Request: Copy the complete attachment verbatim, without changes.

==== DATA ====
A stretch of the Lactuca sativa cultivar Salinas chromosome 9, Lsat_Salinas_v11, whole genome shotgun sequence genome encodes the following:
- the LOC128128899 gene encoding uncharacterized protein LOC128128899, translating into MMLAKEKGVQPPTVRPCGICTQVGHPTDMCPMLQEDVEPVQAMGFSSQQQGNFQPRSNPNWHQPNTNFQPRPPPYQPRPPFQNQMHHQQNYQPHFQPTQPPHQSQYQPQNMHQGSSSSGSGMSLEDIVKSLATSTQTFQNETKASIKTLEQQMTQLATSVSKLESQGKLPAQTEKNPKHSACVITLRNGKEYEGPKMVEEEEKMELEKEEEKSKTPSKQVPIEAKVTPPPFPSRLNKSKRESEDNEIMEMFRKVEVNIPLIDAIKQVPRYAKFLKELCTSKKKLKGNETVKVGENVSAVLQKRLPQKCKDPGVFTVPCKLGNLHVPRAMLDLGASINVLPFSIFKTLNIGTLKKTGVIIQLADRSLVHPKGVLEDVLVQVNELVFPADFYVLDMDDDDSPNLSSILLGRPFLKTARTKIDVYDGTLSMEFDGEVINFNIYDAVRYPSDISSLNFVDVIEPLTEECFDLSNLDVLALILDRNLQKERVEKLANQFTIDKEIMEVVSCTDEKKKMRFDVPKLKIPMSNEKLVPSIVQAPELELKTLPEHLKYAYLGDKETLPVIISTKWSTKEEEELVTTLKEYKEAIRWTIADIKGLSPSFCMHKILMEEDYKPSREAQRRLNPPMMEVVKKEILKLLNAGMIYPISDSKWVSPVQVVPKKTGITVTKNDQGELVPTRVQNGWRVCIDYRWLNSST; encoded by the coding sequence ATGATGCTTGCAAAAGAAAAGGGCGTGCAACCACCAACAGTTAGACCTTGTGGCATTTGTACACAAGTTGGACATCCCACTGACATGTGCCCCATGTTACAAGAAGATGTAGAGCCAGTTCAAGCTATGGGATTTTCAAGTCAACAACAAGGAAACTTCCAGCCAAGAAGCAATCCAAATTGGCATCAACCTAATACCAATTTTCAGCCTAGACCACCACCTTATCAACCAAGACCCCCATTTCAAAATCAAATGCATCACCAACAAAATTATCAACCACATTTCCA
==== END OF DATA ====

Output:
A stretch of the Lactuca sativa cultivar Salinas chromosome 9, Lsat_Salinas_v11, whole genome shotgun sequence genome encodes the following:
- the LOC128128899 gene encoding uncharacterized protein LOC128128899, translating into MMLAKEKGVQPPTVRPCGICTQVGHPTDMCPMLQEDVEPVQAMGFSSQQQGNFQPRSNPNWHQPNTNFQPRPPPYQPRPPFQNQMHHQQNYQPHFQPTQPPHQSQYQPQNMHQGSSSSGSGMSLEDIVKSLATSTQTFQNETKASIKTLEQQMTQLATSVSKLESQGKLPAQTEKNPKHSACVITLRNGKEYEGPKMVEEEEKMELEKEEEKSKTPSKQVPIEAKVTPPPFPSRLNKSKRESEDNEIMEMFRKVEVNIPLIDAIKQVPRYAKFLKELCTSKKKLKGNETVKVGENVSAVLQKRLPQKCKDPGVFTVPCKLGNLHVPRAMLDLGASINVLPFSIFKTLNIGTLKKTGVIIQLADRSLVHPKGVLEDVLVQVNELVFPADFYVLDMDDDDSPNLSSILLGRPFLKTARTKIDVYDGTLSMEFDGEVINFNIYDAVRYPSDISSLNFVDVIEPLTEECFDLSNLDVLALILDRNLQKERVEKLANQFTIDKEIMEVVSCTDEKKKMRFDVPKLKIPMSNEKLVPSIVQAPELELKTLPEHLKYAYLGDKETLPVIISTKWSTKEEEELVTTLKEYKEAIRWTIADIKGLSPSFCMHKILMEEDYKPSREAQRRLNPPMMEVVKKEILKLLNAGMIYPISDSKWVSPVQVVPKKTGITVTKNDQGELVPTRVQNGWRVCIDYRWLNSST; encoded by the coding sequence ATGATGCTTGCAAAAGAAAAGGGCGTGCAACCACCAACAGTTAGACCTTGTGGCATTTGTACACAAGTTGGACATCCCACTGACATGTGCCCCATGTTACAAGAAGATGTAGAGCCAGTTCAAGCTATGGGATTTTCAAGTCAACAACAAGGAAACTTCCAGCCAAGAAGCAATCCAAATTGGCATCAACCTAATACCAATTTTCAGCCTAGACCACCACCTTATCAACCAAGACCCCCATTTCAAAATCAAATGCATCACCAACAAAATTATCAACCACATTTCCA